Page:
SACRAMENTO, Calif. (AP) — The country's largest public pension fund says
the personal information of about 769,000 retired California employees and other beneficiaries — including Social Security numbers — was among data
stolen by Russian cybercriminals in the breach of a popular file-transfer application.
It blamed the breach on a third-party vendor that verifies deaths. The
same vendor, PBI Research Services/Berwyn Group, also lost the personal
data of at least 2.5 million Genworth Financial policyholders, including
Social Security numbers, to the same criminal gang, according to the
Fortune 500 insurer.
The California Public Employees Retirement system said they were offering affected members two years of free credit monitoring. Genworth said in a statement posted online it would offer credit monitoring and ID theft protection.
The breach of the MOVEit file-transfer program, discovered last month, is estimated by cybersecurity experts to have compromised hundreds of organizations globally. Confirmed victims include the U.S. Department of
Energy and several other federal agencies, more than 9 million motorists
in Oregon and Louisiana, Johns Hopkins University, Ernst & Young, the BBC
and British Airways.
The criminal gang behind the hack, known as Cl0p, is extorting victims, threatening to dump their data online if they don't pay up.
Genworth disclosed the hack Thursday of the MOVEit instance managed by PBI Research in a filing with the Securities and Exchange Commission.
Minnesota-based PBI Research did not immediately return a phone message
seeking details on which of its other customers may have been affected.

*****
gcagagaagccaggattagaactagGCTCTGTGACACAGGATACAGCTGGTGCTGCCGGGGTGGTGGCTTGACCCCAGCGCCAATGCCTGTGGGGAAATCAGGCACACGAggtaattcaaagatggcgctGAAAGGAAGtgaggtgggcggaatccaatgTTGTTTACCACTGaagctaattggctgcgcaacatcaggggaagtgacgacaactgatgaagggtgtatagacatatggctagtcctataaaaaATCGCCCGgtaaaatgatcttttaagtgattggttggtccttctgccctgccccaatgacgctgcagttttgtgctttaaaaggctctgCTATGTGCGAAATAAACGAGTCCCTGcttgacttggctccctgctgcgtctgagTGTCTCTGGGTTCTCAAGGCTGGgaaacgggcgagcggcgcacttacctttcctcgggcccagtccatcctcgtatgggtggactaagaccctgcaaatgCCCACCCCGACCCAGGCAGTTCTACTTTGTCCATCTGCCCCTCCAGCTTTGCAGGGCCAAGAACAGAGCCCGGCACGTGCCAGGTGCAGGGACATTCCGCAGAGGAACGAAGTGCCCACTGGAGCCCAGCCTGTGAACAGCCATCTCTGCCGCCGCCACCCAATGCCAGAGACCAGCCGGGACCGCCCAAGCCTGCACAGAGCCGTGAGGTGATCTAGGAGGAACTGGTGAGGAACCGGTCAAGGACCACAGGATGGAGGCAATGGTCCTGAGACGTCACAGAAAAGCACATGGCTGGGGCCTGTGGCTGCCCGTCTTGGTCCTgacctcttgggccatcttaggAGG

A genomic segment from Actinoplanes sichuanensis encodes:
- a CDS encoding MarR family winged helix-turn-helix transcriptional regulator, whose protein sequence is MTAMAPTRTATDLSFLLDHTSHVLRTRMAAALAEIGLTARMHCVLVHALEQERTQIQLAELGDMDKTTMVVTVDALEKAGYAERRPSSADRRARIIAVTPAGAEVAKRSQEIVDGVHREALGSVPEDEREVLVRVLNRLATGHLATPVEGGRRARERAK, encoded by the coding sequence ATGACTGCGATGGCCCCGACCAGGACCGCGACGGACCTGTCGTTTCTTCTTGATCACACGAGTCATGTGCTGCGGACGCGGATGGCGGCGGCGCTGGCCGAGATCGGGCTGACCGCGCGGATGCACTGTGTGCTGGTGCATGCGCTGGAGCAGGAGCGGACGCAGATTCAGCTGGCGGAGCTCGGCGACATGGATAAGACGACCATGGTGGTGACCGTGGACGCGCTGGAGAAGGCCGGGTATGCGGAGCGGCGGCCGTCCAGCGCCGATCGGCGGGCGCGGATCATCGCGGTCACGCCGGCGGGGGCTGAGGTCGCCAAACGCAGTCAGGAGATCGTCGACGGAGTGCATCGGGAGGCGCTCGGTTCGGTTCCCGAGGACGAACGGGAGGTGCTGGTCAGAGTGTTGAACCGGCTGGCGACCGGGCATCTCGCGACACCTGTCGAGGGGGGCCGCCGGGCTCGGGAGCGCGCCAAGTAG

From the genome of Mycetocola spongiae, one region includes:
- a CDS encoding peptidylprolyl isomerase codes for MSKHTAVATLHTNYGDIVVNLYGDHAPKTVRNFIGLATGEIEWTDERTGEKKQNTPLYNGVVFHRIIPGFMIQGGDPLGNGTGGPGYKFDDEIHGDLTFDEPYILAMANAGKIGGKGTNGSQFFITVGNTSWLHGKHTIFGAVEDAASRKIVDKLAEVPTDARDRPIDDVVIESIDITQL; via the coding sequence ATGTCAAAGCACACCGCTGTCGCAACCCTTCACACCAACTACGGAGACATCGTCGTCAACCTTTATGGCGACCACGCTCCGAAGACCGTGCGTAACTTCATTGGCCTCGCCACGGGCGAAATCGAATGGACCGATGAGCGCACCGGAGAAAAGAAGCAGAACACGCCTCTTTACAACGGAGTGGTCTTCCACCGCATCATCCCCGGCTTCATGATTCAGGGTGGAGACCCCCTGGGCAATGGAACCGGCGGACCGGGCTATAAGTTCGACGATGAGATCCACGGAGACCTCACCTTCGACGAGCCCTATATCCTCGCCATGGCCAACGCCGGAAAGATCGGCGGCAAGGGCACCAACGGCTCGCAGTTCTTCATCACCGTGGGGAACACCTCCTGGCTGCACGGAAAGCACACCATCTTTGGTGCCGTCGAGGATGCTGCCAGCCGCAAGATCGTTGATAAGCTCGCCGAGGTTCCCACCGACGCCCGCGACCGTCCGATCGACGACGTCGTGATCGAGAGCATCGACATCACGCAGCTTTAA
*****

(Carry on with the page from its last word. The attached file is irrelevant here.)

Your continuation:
The company's website lists the Nevada, New Jersey and Tennessee public
pension funds as among customers of its mortality verification service.
“This external breach of information is inexcusable,” CalPERS CEO Marcie
Frost said in a news release. “Our members deserve better. As soon as we learned about what happened, we took fast action to protect our members’ financial interests, as well as steps to ensure long-term protections.”
CalPERS had more than $442 billion in assets as of Dec. 31 and about 1.5 million members.
Security experts say such so-called supply-chain hacks expose an
uncomfortable truth about the software organizations use: Network security
is only as strong as the weakest digital link in the ecosystem.
The stolen data included names, birth dates and Social Security numbers —
and might also include names of spouses or domestic partners and children, officials said. CalPERS planned to send letters Thursday to those affected
by the breach.
CalPERS said PBI notified it of the breach on June 6, the same day cybersecurity firms began to issue reports on the breach of MOVEit, whose maker, Ipswitch, is owned by Progress Software.
PBI reported the breach to federal law enforcement, and CalPERS placed “additional safeguards” to protect the information of retirees who use the member benefits website and visit a regional office, officials said. The
agency did not elaborate on those safeguards, citing security reasons.
This story has been corrected to reflect that Genworth disclosed the hack
on Thursday, not June 16.